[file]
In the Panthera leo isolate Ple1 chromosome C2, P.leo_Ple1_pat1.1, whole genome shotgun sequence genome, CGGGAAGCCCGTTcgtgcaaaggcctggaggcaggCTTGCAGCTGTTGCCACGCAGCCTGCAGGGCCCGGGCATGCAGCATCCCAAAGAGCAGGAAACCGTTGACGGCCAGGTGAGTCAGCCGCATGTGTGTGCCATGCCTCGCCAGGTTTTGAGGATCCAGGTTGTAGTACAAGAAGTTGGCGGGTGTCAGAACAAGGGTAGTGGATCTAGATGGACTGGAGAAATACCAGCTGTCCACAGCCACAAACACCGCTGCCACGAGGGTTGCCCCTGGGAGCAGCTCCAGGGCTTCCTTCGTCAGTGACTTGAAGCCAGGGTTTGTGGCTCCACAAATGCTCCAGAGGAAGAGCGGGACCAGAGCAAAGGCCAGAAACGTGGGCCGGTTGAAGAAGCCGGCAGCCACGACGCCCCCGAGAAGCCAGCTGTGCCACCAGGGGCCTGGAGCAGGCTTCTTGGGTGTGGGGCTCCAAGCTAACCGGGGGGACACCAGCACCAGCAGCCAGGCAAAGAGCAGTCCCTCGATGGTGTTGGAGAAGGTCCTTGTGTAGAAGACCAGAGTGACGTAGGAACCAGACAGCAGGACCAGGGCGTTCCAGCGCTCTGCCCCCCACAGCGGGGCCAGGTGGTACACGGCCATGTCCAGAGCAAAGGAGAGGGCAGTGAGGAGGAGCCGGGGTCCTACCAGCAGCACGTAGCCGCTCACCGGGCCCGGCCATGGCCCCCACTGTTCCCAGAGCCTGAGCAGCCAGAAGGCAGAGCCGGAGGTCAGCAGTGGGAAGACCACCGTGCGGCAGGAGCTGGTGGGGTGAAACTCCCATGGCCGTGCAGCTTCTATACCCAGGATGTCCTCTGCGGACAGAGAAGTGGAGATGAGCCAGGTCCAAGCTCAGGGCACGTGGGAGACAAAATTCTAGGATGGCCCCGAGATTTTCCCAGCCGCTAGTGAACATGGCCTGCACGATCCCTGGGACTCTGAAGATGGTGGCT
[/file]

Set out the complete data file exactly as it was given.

In the Panthera leo isolate Ple1 chromosome C2, P.leo_Ple1_pat1.1, whole genome shotgun sequence genome, CGGGAAGCCCGTTcgtgcaaaggcctggaggcaggCTTGCAGCTGTTGCCACGCAGCCTGCAGGGCCCGGGCATGCAGCATCCCAAAGAGCAGGAAACCGTTGACGGCCAGGTGAGTCAGCCGCATGTGTGTGCCATGCCTCGCCAGGTTTTGAGGATCCAGGTTGTAGTACAAGAAGTTGGCGGGTGTCAGAACAAGGGTAGTGGATCTAGATGGACTGGAGAAATACCAGCTGTCCACAGCCACAAACACCGCTGCCACGAGGGTTGCCCCTGGGAGCAGCTCCAGGGCTTCCTTCGTCAGTGACTTGAAGCCAGGGTTTGTGGCTCCACAAATGCTCCAGAGGAAGAGCGGGACCAGAGCAAAGGCCAGAAACGTGGGCCGGTTGAAGAAGCCGGCAGCCACGACGCCCCCGAGAAGCCAGCTGTGCCACCAGGGGCCTGGAGCAGGCTTCTTGGGTGTGGGGCTCCAAGCTAACCGGGGGGACACCAGCACCAGCAGCCAGGCAAAGAGCAGTCCCTCGATGGTGTTGGAGAAGGTCCTTGTGTAGAAGACCAGAGTGACGTAGGAACCAGACAGCAGGACCAGGGCGTTCCAGCGCTCTGCCCCCCACAGCGGGGCCAGGTGGTACACGGCCATGTCCAGAGCAAAGGAGAGGGCAGTGAGGAGGAGCCGGGGTCCTACCAGCAGCACGTAGCCGCTCACCGGGCCCGGCCATGGCCCCCACTGTTCCCAGAGCCTGAGCAGCCAGAAGGCAGAGCCGGAGGTCAGCAGTGGGAAGACCACCGTGCGGCAGGAGCTGGTGGGGTGAAACTCCCATGGCCGTGCAGCTTCTATACCCAGGATGTCCTCTGCGGACAGAGAAGTGGAGATGAGCCAGGTCCAAGCTCAGGGCACGTGGGAGACAAAATTCTAGGATGGCCCCGAGATTTTCCCAGCCGCTAGTGAACATGGCCTGCACGATCCCTGGGACTCTGAAGATGGTGGCT